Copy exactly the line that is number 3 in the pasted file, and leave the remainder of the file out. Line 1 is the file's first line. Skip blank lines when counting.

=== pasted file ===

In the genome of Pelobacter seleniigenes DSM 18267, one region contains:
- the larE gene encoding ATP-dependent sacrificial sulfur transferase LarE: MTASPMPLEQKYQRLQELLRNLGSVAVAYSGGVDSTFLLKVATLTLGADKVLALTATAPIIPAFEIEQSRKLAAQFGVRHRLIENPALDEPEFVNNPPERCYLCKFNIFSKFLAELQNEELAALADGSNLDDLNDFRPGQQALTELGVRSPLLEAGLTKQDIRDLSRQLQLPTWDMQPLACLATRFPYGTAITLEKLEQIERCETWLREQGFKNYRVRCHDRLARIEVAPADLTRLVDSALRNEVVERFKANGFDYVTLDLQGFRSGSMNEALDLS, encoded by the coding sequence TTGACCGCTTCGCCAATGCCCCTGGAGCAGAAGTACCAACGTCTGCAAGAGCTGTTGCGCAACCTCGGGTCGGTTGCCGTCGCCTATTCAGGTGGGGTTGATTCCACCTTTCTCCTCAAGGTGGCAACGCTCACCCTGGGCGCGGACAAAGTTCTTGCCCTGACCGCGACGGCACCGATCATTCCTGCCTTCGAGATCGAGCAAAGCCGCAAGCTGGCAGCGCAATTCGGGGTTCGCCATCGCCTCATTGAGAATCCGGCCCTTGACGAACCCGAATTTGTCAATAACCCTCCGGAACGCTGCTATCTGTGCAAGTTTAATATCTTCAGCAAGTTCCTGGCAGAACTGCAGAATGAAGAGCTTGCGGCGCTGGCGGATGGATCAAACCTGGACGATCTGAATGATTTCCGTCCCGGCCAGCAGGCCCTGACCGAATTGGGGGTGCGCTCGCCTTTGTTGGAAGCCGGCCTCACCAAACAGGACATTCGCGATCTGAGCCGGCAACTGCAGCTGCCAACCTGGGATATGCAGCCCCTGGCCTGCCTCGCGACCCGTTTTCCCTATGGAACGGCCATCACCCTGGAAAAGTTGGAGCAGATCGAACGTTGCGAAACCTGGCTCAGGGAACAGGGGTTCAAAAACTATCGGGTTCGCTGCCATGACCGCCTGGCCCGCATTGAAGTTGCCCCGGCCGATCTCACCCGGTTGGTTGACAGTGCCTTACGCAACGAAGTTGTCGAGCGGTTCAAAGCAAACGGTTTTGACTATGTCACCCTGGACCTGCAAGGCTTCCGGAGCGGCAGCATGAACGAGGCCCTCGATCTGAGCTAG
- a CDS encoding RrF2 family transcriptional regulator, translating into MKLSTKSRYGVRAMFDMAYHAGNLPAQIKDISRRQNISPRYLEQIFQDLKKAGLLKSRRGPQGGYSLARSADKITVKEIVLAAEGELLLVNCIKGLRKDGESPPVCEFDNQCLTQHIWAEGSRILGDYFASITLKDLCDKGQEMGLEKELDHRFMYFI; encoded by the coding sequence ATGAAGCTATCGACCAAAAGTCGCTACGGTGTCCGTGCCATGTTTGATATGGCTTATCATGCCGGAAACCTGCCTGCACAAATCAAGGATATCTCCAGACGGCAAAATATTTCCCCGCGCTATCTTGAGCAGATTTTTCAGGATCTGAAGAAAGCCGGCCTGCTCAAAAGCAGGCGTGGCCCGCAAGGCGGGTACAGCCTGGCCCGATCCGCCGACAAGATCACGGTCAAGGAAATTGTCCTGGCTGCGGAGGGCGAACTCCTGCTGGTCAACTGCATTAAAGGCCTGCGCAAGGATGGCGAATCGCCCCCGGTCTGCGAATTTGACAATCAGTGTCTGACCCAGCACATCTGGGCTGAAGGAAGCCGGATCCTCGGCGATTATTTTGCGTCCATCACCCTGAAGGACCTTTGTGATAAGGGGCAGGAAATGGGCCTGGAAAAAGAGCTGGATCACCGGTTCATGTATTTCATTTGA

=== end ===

- a CDS encoding RrF2 family transcriptional regulator, translating into MKLSTKSRYGVRAMFDMAYHAGNLPAQIKDISRRQNISPRYLEQIFQDLKKAGLLKSRRGPQGGYSLARSADKITVKEIVLAAEGELLLVNCIKGLRKDGESPPVCEFDNQCLTQHIWAEGSRILGDYFASITLKDLCDKGQEMGLEKELDHRFMYFI; encoded by the coding sequence ATGAAGCTATCGACCAAAAGTCGCTACGGTGTCCGTGCCATGTTTGATATGGCTTATCATGCCGGAAACCTGCCTGCACAAATCAAGGATATCTCCAGACGGCAAAATATTTCCCCGCGCTATCTTGAGCAGATTTTTCAGGATCTGAAGAAAGCCGGCCTGCTCAAAAGCAGGCGTGGCCCGCAAGGCGGGTACAGCCTGGCCCGATCCGCCGACAAGATCACGGTCAAGGAAATTGTCCTGGCTGCGGAGGGCGAACTCCTGCTGGTCAACTGCATTAAAGGCCTGCGCAAGGATGGCGAATCGCCCCCGGTCTGCGAATTTGACAATCAGTGTCTGACCCAGCACATCTGGGCTGAAGGAAGCCGGATCCTCGGCGATTATTTTGCGTCCATCACCCTGAAGGACCTTTGTGATAAGGGGCAGGAAATGGGCCTGGAAAAAGAGCTGGATCACCGGTTCATGTATTTCATTTGA